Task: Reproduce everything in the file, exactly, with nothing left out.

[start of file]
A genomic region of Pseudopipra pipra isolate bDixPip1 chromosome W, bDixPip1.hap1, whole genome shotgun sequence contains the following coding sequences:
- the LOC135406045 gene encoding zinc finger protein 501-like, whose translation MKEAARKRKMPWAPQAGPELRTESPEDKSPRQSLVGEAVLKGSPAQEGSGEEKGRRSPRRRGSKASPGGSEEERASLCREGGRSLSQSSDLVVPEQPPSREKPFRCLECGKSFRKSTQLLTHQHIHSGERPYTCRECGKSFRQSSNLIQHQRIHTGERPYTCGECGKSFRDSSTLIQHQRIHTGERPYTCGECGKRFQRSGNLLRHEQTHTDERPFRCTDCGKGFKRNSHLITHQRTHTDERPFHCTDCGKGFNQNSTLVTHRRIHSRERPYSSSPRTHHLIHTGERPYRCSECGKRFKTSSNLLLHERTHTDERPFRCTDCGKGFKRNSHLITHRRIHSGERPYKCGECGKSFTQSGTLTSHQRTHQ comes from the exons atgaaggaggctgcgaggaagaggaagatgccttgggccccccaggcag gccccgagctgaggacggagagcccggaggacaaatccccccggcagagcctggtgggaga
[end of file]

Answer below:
A genomic region of Pseudopipra pipra isolate bDixPip1 chromosome W, bDixPip1.hap1, whole genome shotgun sequence contains the following coding sequences:
- the LOC135406045 gene encoding zinc finger protein 501-like, whose translation MKEAARKRKMPWAPQAGPELRTESPEDKSPRQSLVGEAVLKGSPAQEGSGEEKGRRSPRRRGSKASPGGSEEERASLCREGGRSLSQSSDLVVPEQPPSREKPFRCLECGKSFRKSTQLLTHQHIHSGERPYTCRECGKSFRQSSNLIQHQRIHTGERPYTCGECGKSFRDSSTLIQHQRIHTGERPYTCGECGKRFQRSGNLLRHEQTHTDERPFRCTDCGKGFKRNSHLITHQRTHTDERPFHCTDCGKGFNQNSTLVTHRRIHSRERPYSSSPRTHHLIHTGERPYRCSECGKRFKTSSNLLLHERTHTDERPFRCTDCGKGFKRNSHLITHRRIHSGERPYKCGECGKSFTQSGTLTSHQRTHQ comes from the exons atgaaggaggctgcgaggaagaggaagatgccttgggccccccaggcag gccccgagctgaggacggagagcccggaggacaaatccccccggcagagcctggtgggaga